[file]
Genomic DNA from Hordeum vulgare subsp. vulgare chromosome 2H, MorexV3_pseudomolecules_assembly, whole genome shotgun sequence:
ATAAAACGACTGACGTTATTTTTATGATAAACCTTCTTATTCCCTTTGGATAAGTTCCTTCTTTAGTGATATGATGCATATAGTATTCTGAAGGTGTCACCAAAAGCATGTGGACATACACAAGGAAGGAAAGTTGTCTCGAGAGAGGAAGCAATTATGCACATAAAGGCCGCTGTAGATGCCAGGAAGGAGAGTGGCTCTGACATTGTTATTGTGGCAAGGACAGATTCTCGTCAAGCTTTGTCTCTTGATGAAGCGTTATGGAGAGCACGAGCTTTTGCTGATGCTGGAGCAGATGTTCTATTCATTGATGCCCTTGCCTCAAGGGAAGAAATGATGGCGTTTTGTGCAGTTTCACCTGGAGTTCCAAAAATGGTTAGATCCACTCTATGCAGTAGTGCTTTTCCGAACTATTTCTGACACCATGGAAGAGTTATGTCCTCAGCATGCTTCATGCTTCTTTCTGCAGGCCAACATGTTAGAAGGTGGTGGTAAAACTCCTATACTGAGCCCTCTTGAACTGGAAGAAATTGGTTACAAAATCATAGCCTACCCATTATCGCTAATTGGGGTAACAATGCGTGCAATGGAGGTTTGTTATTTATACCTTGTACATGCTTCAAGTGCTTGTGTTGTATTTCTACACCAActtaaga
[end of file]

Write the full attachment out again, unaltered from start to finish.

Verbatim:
Genomic DNA from Hordeum vulgare subsp. vulgare chromosome 2H, MorexV3_pseudomolecules_assembly, whole genome shotgun sequence:
ATAAAACGACTGACGTTATTTTTATGATAAACCTTCTTATTCCCTTTGGATAAGTTCCTTCTTTAGTGATATGATGCATATAGTATTCTGAAGGTGTCACCAAAAGCATGTGGACATACACAAGGAAGGAAAGTTGTCTCGAGAGAGGAAGCAATTATGCACATAAAGGCCGCTGTAGATGCCAGGAAGGAGAGTGGCTCTGACATTGTTATTGTGGCAAGGACAGATTCTCGTCAAGCTTTGTCTCTTGATGAAGCGTTATGGAGAGCACGAGCTTTTGCTGATGCTGGAGCAGATGTTCTATTCATTGATGCCCTTGCCTCAAGGGAAGAAATGATGGCGTTTTGTGCAGTTTCACCTGGAGTTCCAAAAATGGTTAGATCCACTCTATGCAGTAGTGCTTTTCCGAACTATTTCTGACACCATGGAAGAGTTATGTCCTCAGCATGCTTCATGCTTCTTTCTGCAGGCCAACATGTTAGAAGGTGGTGGTAAAACTCCTATACTGAGCCCTCTTGAACTGGAAGAAATTGGTTACAAAATCATAGCCTACCCATTATCGCTAATTGGGGTAACAATGCGTGCAATGGAGGTTTGTTATTTATACCTTGTACATGCTTCAAGTGCTTGTGTTGTATTTCTACACCAActtaaga